5. Now you can prepare the sandwiches. Slice the fillets as thin as possible, without trimming them. Lay two bits of bread side by side, spread upon them little bechamel, then put the thin slices of the fillets on them with a little salt. Join the two bits of bread well and cut the sandwich in half.

6. On silver plates create towers of sandwiches by putting one sandwich upon another. Keep the different types of meat in different towers. Write the name of the different types of meat on label-cards written in a beautiful ornamental style. Then position the ornamental label-cards on the edge of the silver plates with the towers of sandwiches.

Cut off the fillets of as many fowls as will supply the party intended to be given. First make the bechamel well seasoned, as directed in the article Bechamel, No. 36; mark the fillets in a sauté-pan, with very little butter; dip the fillets in melted butter, put them in the sauté-pan, powder a little salt over them, and sauté them two hours before you make use of them, to have them quite cold when you cut up.
      When you make the sandwiches, slice the fillets as thin as possible, without trimming them. Take them up very thin, and leave them one upon another to prevent their getting dry.
      When you begin to make the sandwiches, lay two bits of bread side by side, spread upon them a very little of the bechamel; then put the white of the fowl on one of the bits of bread, with a little salt, and put the other piece on the same way as before, so that they may join well : cut the sandwich in half only.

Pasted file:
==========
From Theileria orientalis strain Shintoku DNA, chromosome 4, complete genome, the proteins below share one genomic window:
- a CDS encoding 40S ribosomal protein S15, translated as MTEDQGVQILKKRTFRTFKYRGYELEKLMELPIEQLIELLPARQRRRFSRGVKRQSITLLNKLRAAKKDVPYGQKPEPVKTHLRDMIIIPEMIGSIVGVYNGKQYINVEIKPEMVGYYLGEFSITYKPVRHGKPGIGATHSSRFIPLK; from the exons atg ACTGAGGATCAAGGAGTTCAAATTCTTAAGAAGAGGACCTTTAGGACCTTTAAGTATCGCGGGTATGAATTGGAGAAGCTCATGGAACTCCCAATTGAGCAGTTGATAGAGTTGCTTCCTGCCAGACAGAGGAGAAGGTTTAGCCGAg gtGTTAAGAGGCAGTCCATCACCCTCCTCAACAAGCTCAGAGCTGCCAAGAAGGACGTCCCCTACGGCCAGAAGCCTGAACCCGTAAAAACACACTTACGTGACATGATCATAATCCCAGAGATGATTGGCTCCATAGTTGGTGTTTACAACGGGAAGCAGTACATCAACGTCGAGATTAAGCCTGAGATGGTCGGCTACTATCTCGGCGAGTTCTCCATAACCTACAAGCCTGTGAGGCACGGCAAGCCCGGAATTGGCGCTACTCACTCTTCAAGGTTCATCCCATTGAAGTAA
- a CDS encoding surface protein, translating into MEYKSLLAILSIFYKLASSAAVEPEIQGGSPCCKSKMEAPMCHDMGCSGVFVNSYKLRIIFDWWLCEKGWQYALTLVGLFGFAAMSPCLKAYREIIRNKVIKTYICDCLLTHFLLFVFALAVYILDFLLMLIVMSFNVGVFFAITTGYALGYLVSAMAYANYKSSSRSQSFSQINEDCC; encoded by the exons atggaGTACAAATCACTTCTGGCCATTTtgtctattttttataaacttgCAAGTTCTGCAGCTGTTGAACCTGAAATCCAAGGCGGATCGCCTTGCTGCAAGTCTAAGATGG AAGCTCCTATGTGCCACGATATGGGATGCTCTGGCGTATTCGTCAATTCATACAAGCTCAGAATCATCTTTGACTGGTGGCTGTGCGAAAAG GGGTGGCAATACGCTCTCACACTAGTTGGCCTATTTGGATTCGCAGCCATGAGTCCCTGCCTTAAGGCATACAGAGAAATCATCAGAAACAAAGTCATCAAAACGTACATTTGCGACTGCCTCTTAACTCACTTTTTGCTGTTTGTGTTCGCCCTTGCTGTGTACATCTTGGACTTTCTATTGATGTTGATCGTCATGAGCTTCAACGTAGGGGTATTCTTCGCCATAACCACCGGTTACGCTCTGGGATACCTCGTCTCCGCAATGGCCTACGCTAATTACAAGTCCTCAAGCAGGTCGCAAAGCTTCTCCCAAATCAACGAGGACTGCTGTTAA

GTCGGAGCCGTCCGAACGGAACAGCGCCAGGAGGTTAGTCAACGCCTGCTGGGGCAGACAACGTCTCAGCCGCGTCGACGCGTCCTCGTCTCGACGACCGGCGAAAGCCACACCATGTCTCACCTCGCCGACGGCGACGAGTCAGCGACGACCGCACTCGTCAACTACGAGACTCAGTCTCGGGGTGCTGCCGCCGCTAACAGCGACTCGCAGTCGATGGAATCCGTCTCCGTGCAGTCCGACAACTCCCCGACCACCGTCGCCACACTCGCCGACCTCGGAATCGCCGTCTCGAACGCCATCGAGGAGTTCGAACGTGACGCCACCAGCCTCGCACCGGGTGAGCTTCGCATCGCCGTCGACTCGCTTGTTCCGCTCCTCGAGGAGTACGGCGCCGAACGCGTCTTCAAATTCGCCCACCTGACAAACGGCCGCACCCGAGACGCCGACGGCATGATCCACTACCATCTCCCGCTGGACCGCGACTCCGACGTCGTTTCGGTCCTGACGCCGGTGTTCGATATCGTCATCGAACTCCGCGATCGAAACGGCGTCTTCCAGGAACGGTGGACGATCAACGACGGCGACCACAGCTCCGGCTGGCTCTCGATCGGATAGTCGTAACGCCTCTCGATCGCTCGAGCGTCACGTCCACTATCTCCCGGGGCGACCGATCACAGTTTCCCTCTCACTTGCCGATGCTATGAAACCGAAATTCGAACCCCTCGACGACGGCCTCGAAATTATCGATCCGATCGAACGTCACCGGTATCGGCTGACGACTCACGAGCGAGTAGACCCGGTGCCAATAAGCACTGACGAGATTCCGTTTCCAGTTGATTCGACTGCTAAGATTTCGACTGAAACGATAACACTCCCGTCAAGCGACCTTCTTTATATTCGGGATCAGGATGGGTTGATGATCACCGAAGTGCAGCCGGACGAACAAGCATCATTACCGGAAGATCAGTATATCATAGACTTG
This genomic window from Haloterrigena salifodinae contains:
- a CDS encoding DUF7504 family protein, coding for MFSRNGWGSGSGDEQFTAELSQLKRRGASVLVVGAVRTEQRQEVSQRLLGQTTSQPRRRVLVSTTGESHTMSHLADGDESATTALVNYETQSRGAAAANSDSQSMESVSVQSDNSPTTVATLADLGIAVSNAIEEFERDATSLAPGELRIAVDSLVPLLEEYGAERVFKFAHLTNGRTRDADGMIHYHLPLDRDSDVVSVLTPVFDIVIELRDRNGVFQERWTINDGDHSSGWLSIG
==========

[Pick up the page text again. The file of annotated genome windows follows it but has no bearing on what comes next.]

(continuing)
Serve on silver plates, one sandwich upon another, a little turned.
      Write upon a paper cut in an ornamental manner, the name of the sandwiches, and put it on the edge of the plate.  

Take about half a quarter of a pound of butter, about three pounds of veal, cut into small slices, a quarter of a pound of ham, some trimmings of mushrooms, two small white onions, a bunch of parsley and green onions; put the whole into a stewpan, and lay it on the fire till the meat be made firm. Then put three spoonsful of flour; moisten with some boiling-hot thin cream. Keep this sauce rather thin, so that whilst you reduce it, the ingredients may have time to be stewed thoroughly. Season it with a little salt, and strain it through a tammy.— This sauce should retain no taste of flour, and be very palatable.